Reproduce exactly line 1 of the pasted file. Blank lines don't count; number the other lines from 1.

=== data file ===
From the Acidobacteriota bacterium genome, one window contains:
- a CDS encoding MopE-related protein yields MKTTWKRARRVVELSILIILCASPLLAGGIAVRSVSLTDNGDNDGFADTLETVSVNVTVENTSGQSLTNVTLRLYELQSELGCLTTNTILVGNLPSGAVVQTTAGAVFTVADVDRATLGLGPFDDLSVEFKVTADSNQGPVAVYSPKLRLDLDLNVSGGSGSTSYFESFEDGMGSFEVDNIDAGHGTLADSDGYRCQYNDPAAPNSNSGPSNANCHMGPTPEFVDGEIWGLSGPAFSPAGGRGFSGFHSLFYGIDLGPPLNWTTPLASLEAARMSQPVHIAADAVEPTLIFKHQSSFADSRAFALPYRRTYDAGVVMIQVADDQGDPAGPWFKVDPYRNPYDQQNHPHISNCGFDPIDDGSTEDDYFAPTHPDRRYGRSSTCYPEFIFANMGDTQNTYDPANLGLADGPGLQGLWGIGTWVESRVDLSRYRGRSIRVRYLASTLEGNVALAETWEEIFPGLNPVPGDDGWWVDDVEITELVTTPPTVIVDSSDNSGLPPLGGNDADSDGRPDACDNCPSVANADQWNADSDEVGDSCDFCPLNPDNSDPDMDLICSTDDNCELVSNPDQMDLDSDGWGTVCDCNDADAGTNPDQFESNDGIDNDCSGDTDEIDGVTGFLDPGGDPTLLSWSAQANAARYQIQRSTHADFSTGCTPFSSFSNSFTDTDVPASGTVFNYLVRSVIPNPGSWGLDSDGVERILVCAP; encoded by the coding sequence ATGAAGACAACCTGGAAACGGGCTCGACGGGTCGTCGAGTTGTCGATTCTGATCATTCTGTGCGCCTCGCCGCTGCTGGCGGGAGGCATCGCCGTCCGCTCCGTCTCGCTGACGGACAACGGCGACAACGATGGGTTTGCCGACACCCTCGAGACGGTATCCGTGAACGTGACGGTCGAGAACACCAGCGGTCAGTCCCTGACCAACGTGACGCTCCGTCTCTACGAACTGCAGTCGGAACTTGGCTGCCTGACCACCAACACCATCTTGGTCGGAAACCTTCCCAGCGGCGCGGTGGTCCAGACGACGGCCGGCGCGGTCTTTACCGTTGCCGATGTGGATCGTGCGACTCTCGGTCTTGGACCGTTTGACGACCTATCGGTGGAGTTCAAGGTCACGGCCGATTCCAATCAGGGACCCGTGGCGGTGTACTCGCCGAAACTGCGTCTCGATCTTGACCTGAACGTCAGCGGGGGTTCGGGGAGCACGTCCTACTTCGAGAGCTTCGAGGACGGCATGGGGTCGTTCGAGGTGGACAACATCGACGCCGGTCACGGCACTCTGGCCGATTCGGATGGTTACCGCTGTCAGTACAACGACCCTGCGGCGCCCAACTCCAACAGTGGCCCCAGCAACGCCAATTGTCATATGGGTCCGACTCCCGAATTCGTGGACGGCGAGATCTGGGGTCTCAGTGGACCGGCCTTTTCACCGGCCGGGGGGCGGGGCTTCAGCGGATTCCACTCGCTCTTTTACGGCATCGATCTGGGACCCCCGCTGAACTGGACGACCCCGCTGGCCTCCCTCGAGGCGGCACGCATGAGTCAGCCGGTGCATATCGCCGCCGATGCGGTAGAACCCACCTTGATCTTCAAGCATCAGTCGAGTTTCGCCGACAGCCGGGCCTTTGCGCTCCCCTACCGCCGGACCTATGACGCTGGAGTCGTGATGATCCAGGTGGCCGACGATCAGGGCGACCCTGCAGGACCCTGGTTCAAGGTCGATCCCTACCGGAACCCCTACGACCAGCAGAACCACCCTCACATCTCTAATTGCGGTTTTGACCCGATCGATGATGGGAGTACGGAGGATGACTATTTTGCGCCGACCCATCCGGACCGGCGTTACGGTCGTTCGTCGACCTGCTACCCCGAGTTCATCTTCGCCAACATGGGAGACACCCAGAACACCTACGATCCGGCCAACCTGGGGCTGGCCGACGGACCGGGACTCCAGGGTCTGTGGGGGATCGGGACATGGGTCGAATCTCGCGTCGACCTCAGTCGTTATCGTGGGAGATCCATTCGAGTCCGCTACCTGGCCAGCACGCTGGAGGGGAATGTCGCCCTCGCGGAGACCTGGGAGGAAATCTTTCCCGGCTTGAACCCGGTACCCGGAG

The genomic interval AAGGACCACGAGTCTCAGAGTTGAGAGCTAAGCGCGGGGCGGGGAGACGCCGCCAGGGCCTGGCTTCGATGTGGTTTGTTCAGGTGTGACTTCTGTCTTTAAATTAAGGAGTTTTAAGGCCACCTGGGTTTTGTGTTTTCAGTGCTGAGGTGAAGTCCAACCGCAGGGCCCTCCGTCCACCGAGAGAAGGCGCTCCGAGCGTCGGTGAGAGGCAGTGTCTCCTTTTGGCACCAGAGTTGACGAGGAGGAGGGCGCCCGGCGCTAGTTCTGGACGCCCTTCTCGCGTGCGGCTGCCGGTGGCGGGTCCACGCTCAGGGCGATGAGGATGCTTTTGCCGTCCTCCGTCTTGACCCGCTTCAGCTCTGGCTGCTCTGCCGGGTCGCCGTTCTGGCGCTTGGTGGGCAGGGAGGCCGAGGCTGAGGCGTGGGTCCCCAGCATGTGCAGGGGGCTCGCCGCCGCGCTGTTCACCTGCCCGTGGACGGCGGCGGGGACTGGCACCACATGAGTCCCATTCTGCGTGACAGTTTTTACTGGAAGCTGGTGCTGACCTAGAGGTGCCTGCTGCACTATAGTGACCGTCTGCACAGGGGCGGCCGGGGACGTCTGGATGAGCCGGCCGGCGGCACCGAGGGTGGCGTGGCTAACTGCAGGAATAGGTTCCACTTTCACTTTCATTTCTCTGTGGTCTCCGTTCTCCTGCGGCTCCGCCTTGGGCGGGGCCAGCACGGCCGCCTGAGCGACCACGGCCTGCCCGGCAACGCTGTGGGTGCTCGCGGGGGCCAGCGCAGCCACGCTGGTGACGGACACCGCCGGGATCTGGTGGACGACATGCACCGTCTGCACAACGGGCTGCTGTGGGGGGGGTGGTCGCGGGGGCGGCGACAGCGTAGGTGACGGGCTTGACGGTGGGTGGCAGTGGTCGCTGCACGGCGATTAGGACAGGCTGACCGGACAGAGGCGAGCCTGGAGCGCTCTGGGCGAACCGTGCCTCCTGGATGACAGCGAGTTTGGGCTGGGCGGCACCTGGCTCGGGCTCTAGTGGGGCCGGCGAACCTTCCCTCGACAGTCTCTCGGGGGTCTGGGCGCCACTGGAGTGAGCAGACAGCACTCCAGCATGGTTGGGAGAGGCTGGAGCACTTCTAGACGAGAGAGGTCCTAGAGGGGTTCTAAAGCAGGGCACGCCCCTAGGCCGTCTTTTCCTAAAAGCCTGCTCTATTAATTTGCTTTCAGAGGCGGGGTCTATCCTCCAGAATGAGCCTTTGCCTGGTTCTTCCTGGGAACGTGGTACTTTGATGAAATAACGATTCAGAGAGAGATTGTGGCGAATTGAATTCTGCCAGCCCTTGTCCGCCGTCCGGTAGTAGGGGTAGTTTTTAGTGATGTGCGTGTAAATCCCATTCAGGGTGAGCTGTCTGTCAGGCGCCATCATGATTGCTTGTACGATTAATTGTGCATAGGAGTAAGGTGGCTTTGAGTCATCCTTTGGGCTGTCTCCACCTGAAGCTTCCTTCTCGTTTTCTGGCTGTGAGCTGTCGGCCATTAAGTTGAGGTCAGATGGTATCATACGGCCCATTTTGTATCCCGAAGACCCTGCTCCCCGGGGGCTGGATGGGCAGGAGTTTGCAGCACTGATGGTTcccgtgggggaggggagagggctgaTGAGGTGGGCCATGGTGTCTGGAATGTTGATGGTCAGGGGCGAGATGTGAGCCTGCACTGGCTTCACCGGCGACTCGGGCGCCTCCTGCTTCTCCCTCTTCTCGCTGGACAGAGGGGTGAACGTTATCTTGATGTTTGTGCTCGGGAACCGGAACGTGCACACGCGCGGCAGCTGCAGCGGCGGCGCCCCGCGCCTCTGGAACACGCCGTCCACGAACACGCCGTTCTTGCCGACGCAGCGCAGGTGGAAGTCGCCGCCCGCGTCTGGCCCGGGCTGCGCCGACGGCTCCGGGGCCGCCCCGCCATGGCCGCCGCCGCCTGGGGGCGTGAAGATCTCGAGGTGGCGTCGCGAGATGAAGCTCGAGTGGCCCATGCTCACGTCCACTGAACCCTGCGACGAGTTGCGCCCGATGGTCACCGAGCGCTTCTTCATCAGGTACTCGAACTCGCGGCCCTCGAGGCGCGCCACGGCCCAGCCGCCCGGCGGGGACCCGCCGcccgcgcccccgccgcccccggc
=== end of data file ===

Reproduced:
From the Acidobacteriota bacterium genome, one window contains: